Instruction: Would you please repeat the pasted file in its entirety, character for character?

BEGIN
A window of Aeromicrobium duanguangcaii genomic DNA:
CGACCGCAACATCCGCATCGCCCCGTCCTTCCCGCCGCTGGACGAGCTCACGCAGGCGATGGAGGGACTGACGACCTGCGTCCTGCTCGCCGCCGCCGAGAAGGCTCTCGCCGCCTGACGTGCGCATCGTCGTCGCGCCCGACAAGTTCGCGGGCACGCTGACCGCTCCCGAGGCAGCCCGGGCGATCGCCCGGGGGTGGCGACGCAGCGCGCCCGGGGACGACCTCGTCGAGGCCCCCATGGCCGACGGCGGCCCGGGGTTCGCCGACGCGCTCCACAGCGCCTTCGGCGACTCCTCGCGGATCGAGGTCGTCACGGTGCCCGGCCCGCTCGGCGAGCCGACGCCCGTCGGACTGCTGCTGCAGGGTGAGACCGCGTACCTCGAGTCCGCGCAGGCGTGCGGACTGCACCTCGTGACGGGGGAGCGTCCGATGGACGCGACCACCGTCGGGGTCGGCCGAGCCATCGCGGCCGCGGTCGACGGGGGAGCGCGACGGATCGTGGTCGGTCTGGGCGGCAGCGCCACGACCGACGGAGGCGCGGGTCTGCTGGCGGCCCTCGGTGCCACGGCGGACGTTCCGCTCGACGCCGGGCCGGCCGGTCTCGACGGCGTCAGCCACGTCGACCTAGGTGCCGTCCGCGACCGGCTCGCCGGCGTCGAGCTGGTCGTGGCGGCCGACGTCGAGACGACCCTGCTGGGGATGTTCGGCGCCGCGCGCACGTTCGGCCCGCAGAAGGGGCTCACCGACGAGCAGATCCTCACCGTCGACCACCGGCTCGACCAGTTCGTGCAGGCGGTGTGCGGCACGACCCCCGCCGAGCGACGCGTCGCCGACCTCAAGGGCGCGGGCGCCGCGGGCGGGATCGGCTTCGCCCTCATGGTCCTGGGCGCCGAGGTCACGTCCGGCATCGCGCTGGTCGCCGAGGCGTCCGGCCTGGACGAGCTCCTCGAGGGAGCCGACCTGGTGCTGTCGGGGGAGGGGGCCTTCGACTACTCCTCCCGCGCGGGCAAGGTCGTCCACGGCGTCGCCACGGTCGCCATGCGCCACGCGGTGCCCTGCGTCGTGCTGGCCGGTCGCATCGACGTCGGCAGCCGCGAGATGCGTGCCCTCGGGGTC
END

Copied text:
A window of Aeromicrobium duanguangcaii genomic DNA:
CGACCGCAACATCCGCATCGCCCCGTCCTTCCCGCCGCTGGACGAGCTCACGCAGGCGATGGAGGGACTGACGACCTGCGTCCTGCTCGCCGCCGCCGAGAAGGCTCTCGCCGCCTGACGTGCGCATCGTCGTCGCGCCCGACAAGTTCGCGGGCACGCTGACCGCTCCCGAGGCAGCCCGGGCGATCGCCCGGGGGTGGCGACGCAGCGCGCCCGGGGACGACCTCGTCGAGGCCCCCATGGCCGACGGCGGCCCGGGGTTCGCCGACGCGCTCCACAGCGCCTTCGGCGACTCCTCGCGGATCGAGGTCGTCACGGTGCCCGGCCCGCTCGGCGAGCCGACGCCCGTCGGACTGCTGCTGCAGGGTGAGACCGCGTACCTCGAGTCCGCGCAGGCGTGCGGACTGCACCTCGTGACGGGGGAGCGTCCGATGGACGCGACCACCGTCGGGGTCGGCCGAGCCATCGCGGCCGCGGTCGACGGGGGAGCGCGACGGATCGTGGTCGGTCTGGGCGGCAGCGCCACGACCGACGGAGGCGCGGGTCTGCTGGCGGCCCTCGGTGCCACGGCGGACGTTCCGCTCGACGCCGGGCCGGCCGGTCTCGACGGCGTCAGCCACGTCGACCTAGGTGCCGTCCGCGACCGGCTCGCCGGCGTCGAGCTGGTCGTGGCGGCCGACGTCGAGACGACCCTGCTGGGGATGTTCGGCGCCGCGCGCACGTTCGGCCCGCAGAAGGGGCTCACCGACGAGCAGATCCTCACCGTCGACCACCGGCTCGACCAGTTCGTGCAGGCGGTGTGCGGCACGACCCCCGCCGAGCGACGCGTCGCCGACCTCAAGGGCGCGGGCGCCGCGGGCGGGATCGGCTTCGCCCTCATGGTCCTGGGCGCCGAGGTCACGTCCGGCATCGCGCTGGTCGCCGAGGCGTCCGGCCTGGACGAGCTCCTCGAGGGAGCCGACCTGGTGCTGTCGGGGGAGGGGGCCTTCGACTACTCCTCCCGCGCGGGCAAGGTCGTCCACGGCGTCGCCACGGTCGCCATGCGCCACGCGGTGCCCTGCGTCGTGCTGGCCGGTCGCATCGACGTCGGCAGCCGCGAGATGCGTGCCCTCGGGGTC